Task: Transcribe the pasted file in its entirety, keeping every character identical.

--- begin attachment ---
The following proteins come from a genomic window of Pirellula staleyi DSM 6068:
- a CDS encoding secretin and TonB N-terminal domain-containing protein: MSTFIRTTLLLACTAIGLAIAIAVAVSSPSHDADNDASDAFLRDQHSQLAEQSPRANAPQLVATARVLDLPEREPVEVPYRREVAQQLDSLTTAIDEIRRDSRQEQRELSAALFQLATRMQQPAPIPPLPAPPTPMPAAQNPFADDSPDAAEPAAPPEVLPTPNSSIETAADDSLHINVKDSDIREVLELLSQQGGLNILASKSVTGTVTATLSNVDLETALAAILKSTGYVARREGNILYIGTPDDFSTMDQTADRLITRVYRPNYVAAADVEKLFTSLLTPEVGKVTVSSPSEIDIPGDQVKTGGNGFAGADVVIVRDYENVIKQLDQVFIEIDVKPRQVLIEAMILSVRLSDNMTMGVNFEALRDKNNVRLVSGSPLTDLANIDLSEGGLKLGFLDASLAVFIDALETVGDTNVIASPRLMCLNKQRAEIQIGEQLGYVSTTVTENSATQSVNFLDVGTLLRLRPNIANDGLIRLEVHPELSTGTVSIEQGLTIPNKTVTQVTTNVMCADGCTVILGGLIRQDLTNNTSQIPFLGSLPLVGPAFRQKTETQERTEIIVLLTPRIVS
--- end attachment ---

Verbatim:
The following proteins come from a genomic window of Pirellula staleyi DSM 6068:
- a CDS encoding secretin and TonB N-terminal domain-containing protein: MSTFIRTTLLLACTAIGLAIAIAVAVSSPSHDADNDASDAFLRDQHSQLAEQSPRANAPQLVATARVLDLPEREPVEVPYRREVAQQLDSLTTAIDEIRRDSRQEQRELSAALFQLATRMQQPAPIPPLPAPPTPMPAAQNPFADDSPDAAEPAAPPEVLPTPNSSIETAADDSLHINVKDSDIREVLELLSQQGGLNILASKSVTGTVTATLSNVDLETALAAILKSTGYVARREGNILYIGTPDDFSTMDQTADRLITRVYRPNYVAAADVEKLFTSLLTPEVGKVTVSSPSEIDIPGDQVKTGGNGFAGADVVIVRDYENVIKQLDQVFIEIDVKPRQVLIEAMILSVRLSDNMTMGVNFEALRDKNNVRLVSGSPLTDLANIDLSEGGLKLGFLDASLAVFIDALETVGDTNVIASPRLMCLNKQRAEIQIGEQLGYVSTTVTENSATQSVNFLDVGTLLRLRPNIANDGLIRLEVHPELSTGTVSIEQGLTIPNKTVTQVTTNVMCADGCTVILGGLIRQDLTNNTSQIPFLGSLPLVGPAFRQKTETQERTEIIVLLTPRIVS